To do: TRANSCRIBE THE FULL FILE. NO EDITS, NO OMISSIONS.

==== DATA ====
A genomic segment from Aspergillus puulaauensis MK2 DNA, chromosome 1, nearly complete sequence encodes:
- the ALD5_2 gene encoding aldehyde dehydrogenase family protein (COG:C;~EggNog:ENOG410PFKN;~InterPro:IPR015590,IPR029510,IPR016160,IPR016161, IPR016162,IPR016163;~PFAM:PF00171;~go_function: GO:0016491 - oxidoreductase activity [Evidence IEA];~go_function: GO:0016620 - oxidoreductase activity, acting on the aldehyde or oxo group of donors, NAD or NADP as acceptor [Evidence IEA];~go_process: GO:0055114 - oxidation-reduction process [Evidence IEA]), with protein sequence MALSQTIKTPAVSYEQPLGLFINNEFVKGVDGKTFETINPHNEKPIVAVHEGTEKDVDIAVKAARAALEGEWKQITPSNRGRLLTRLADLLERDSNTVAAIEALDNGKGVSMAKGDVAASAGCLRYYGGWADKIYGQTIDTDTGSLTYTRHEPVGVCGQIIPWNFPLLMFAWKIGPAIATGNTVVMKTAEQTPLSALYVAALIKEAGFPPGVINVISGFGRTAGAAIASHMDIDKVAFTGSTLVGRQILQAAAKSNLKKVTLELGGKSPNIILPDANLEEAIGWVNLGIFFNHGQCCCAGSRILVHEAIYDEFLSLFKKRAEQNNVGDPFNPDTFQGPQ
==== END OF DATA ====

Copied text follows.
A genomic segment from Aspergillus puulaauensis MK2 DNA, chromosome 1, nearly complete sequence encodes:
- the ALD5_2 gene encoding aldehyde dehydrogenase family protein (COG:C;~EggNog:ENOG410PFKN;~InterPro:IPR015590,IPR029510,IPR016160,IPR016161, IPR016162,IPR016163;~PFAM:PF00171;~go_function: GO:0016491 - oxidoreductase activity [Evidence IEA];~go_function: GO:0016620 - oxidoreductase activity, acting on the aldehyde or oxo group of donors, NAD or NADP as acceptor [Evidence IEA];~go_process: GO:0055114 - oxidation-reduction process [Evidence IEA]), with protein sequence MALSQTIKTPAVSYEQPLGLFINNEFVKGVDGKTFETINPHNEKPIVAVHEGTEKDVDIAVKAARAALEGEWKQITPSNRGRLLTRLADLLERDSNTVAAIEALDNGKGVSMAKGDVAASAGCLRYYGGWADKIYGQTIDTDTGSLTYTRHEPVGVCGQIIPWNFPLLMFAWKIGPAIATGNTVVMKTAEQTPLSALYVAALIKEAGFPPGVINVISGFGRTAGAAIASHMDIDKVAFTGSTLVGRQILQAAAKSNLKKVTLELGGKSPNIILPDANLEEAIGWVNLGIFFNHGQCCCAGSRILVHEAIYDEFLSLFKKRAEQNNVGDPFNPDTFQGPQ